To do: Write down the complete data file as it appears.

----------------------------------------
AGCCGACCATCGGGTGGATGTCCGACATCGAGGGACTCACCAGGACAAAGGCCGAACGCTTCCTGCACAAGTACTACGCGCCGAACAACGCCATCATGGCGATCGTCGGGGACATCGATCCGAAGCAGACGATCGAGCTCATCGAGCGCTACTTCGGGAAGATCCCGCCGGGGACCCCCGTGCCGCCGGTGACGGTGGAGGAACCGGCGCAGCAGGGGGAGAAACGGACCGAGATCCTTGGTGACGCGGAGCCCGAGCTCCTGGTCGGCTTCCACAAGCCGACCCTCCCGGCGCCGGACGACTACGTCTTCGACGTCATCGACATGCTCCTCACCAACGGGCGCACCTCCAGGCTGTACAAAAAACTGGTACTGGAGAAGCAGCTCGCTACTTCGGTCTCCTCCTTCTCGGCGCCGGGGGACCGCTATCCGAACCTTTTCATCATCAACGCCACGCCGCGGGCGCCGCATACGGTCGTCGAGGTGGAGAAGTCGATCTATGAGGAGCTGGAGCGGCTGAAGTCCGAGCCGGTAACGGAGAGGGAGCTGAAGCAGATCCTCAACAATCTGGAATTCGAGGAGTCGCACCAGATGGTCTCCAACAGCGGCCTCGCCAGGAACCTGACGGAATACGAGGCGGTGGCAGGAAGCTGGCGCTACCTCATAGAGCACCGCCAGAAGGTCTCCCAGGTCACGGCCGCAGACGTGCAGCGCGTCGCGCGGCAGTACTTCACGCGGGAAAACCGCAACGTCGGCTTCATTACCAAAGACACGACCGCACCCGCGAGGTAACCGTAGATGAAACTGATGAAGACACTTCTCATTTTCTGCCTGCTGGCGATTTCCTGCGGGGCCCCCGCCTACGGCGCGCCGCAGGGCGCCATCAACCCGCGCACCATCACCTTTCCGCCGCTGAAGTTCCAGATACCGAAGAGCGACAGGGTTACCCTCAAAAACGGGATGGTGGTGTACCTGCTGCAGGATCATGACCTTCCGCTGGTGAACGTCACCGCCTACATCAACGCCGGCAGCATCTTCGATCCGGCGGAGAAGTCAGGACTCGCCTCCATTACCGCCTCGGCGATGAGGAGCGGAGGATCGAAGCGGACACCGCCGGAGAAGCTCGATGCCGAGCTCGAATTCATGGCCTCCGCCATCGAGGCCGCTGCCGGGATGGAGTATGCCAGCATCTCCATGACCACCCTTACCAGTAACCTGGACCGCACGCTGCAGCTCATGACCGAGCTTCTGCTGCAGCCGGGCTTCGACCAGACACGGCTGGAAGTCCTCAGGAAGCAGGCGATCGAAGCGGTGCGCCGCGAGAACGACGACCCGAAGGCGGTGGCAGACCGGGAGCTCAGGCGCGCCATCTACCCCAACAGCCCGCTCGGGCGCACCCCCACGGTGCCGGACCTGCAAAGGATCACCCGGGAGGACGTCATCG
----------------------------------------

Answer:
AGCCGACCATCGGGTGGATGTCCGACATCGAGGGACTCACCAGGACAAAGGCCGAACGCTTCCTGCACAAGTACTACGCGCCGAACAACGCCATCATGGCGATCGTCGGGGACATCGATCCGAAGCAGACGATCGAGCTCATCGAGCGCTACTTCGGGAAGATCCCGCCGGGGACCCCCGTGCCGCCGGTGACGGTGGAGGAACCGGCGCAGCAGGGGGAGAAACGGACCGAGATCCTTGGTGACGCGGAGCCCGAGCTCCTGGTCGGCTTCCACAAGCCGACCCTCCCGGCGCCGGACGACTACGTCTTCGACGTCATCGACATGCTCCTCACCAACGGGCGCACCTCCAGGCTGTACAAAAAACTGGTACTGGAGAAGCAGCTCGCTACTTCGGTCTCCTCCTTCTCGGCGCCGGGGGACCGCTATCCGAACCTTTTCATCATCAACGCCACGCCGCGGGCGCCGCATACGGTCGTCGAGGTGGAGAAGTCGATCTATGAGGAGCTGGAGCGGCTGAAGTCCGAGCCGGTAACGGAGAGGGAGCTGAAGCAGATCCTCAACAATCTGGAATTCGAGGAGTCGCACCAGATGGTCTCCAACAGCGGCCTCGCCAGGAACCTGACGGAATACGAGGCGGTGGCAGGAAGCTGGCGCTACCTCATAGAGCACCGCCAGAAGGTCTCCCAGGTCACGGCCGCAGACGTGCAGCGCGTCGCGCGGCAGTACTTCACGCGGGAAAACCGCAACGTCGGCTTCATTACCAAAGACACGACCGCACCCGCGAGGTAACCGTAGATGAAACTGATGAAGACACTTCTCATTTTCTGCCTGCTGGCGATTTCCTGCGGGGCCCCCGCCTACGGCGCGCCGCAGGGCGCCATCAACCCGCGCACCATCACCTTTCCGCCGCTGAAGTTCCAGATACCGAAGAGCGACAGGGTTACCCTCAAAAACGGGATGGTGGTGTACCTGCTGCAGGATCATGACCTTCCGCTGGTGAACGTCACCGCCTACATCAACGCCGGCAGCATCTTCGATCCGGCGGAGAAGTCAGGACTCGCCTCCATTACCGCCTCGGCGATGAGGAGCGGAGGATCGAAGCGGACACCGCCGGAGAAGCTCGATGCCGAGCTCGAATTCATGGCCTCCGCCATCGAGGCCGCTGCCGGGATGGAGTATGCCAGCATCTCCATGACCACCCTTACCAGTAACCTGGACCGCACGCTGCAGCTCATGACCGAGCTTCTGCTGCAGCCGGGCTTCGACCAGACACGGCTGGAAGTCCTCAGGAAGCAGGCGATCGAAGCGGTGCGCCGCGAGAACGACGACCCGAAGGCGGTGGCAGACCGGGAGCTCAGGCGCGCCATCTACCCCAACAGCCCGCTCGGGCGCACCCCCACGGTGCCGGACCTGCAAAGGATCACCCGGGAGGACGTCATCG